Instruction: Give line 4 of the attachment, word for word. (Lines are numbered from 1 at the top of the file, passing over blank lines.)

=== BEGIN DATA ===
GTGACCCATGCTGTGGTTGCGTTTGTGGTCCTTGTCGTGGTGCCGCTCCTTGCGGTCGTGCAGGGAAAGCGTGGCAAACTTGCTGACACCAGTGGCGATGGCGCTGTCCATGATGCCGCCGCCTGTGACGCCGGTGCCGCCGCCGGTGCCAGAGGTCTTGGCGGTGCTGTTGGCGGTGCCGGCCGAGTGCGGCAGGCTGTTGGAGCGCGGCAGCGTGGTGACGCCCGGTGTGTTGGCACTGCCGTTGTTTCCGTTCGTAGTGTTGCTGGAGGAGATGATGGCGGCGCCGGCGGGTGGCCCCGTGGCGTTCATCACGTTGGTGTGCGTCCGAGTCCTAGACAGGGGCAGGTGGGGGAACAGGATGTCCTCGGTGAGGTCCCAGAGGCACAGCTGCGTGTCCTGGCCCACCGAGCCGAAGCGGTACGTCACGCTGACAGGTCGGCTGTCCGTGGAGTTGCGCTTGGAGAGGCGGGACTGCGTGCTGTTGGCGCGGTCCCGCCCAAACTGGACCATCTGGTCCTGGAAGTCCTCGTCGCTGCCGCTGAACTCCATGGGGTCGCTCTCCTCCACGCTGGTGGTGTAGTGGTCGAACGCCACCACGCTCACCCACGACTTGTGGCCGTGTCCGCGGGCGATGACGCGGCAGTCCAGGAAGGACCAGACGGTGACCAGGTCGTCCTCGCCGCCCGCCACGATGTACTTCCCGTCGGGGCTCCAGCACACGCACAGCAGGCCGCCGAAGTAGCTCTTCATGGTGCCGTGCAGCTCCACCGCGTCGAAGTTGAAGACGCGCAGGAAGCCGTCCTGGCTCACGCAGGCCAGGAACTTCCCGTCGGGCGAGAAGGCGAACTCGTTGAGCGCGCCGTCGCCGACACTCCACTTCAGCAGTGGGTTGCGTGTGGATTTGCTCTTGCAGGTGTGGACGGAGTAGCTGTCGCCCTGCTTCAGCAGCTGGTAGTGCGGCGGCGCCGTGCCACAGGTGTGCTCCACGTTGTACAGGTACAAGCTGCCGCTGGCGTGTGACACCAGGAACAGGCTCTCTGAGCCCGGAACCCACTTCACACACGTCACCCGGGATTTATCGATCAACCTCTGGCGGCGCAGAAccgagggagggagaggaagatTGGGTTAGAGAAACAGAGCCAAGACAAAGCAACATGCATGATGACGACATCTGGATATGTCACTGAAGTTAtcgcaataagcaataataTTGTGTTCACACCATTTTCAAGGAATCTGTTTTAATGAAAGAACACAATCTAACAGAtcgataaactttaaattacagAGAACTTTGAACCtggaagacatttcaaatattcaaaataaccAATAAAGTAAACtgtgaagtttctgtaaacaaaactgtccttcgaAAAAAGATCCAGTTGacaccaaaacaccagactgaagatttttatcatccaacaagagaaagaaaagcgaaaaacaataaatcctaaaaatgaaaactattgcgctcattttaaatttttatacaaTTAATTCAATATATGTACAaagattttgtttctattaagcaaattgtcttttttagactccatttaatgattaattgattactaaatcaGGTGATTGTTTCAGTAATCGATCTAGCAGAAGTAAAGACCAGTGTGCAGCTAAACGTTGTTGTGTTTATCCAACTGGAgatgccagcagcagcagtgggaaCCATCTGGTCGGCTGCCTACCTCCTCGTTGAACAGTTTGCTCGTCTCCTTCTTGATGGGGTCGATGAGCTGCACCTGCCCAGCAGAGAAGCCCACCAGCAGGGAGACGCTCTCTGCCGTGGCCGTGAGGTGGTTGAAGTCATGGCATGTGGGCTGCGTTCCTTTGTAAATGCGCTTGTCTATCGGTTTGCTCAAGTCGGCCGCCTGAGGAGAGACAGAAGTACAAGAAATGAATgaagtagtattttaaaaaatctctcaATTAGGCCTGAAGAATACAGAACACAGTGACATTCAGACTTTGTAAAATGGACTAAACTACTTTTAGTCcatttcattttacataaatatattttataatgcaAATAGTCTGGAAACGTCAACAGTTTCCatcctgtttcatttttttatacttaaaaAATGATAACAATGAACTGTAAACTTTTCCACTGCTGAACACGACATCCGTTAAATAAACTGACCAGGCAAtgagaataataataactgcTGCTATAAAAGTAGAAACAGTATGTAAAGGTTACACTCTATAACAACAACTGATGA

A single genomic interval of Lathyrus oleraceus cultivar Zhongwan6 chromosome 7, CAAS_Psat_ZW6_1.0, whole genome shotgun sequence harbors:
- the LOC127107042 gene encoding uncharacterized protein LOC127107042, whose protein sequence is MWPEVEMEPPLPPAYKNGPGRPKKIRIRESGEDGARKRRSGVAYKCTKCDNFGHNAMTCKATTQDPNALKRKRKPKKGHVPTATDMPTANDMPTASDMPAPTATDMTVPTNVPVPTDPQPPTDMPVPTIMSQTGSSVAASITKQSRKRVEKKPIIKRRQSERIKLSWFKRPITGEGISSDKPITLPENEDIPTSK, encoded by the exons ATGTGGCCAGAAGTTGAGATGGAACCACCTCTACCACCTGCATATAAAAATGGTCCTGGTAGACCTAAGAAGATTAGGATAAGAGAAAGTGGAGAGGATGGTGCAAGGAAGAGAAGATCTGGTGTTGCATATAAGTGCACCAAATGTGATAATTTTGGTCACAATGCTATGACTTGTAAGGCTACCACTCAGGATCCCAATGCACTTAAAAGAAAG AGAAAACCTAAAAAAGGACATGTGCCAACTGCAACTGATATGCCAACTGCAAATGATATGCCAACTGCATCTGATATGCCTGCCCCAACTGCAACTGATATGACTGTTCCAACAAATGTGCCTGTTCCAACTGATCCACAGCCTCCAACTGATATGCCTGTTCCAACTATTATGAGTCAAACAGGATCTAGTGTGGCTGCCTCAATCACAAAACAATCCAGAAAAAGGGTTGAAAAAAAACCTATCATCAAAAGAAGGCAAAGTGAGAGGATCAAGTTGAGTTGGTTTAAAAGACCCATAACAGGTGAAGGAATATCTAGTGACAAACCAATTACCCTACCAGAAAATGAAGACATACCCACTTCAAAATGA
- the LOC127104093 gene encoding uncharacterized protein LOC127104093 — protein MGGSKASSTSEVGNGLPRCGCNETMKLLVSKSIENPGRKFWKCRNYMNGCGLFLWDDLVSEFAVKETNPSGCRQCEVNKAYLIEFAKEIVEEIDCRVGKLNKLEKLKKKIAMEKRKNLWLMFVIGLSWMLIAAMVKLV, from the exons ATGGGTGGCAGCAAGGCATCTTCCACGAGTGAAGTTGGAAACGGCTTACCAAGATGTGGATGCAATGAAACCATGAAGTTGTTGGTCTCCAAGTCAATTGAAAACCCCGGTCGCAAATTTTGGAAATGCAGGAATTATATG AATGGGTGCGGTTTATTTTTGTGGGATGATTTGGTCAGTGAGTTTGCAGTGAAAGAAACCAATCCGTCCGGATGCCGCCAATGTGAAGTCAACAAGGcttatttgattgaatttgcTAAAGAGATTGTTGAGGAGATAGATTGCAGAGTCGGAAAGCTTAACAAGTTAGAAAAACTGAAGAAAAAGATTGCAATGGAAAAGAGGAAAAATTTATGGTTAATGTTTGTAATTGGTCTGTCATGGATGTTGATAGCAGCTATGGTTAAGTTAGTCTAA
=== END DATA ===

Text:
- the LOC127104093 gene encoding uncharacterized protein LOC127104093 — protein MGGSKASSTSEVGNGLPRCGCNETMKLLVSKSIENPGRKFWKCRNYMNGCGLFLWDDLVSEFAVKETNPSGCRQCEVNKAYLIEFAKEIVEEIDCRVGKLNKLEKLKKKIAMEKRKNLWLMFVIGLSWMLIAAMVKLV, from the exons ATGGGTGGCAGCAAGGCATCTTCCACGAGTGAAGTTGGAAACGGCTTACCAAGATGTGGATGCAATGAAACCATGAAGTTGTTGGTCTCCAAGTCAATTGAAAACCCCGGTCGCAAATTTTGGAAATGCAGGAATTATATG AATGGGTGCGGTTTATTTTTGTGGGATGATTTGGTCAGTGAGTTTGCAGTGAAAGAAACCAATCCGTCCGGATGCCGCCAATGTGAAGTCAACAAGGcttatttgattgaatttgcTAAAGAGATTGTTGAGGAGATAGATTGCAGAGTCGGAAAGCTTAACAAGTTAGAAAAACTGAAGAAAAAGATTGCAATGGAAAAGAGGAAAAATTTATGGTTAATGTTTGTAATTGGTCTGTCATGGATGTTGATAGCAGCTATGGTTAAGTTAGTCTAA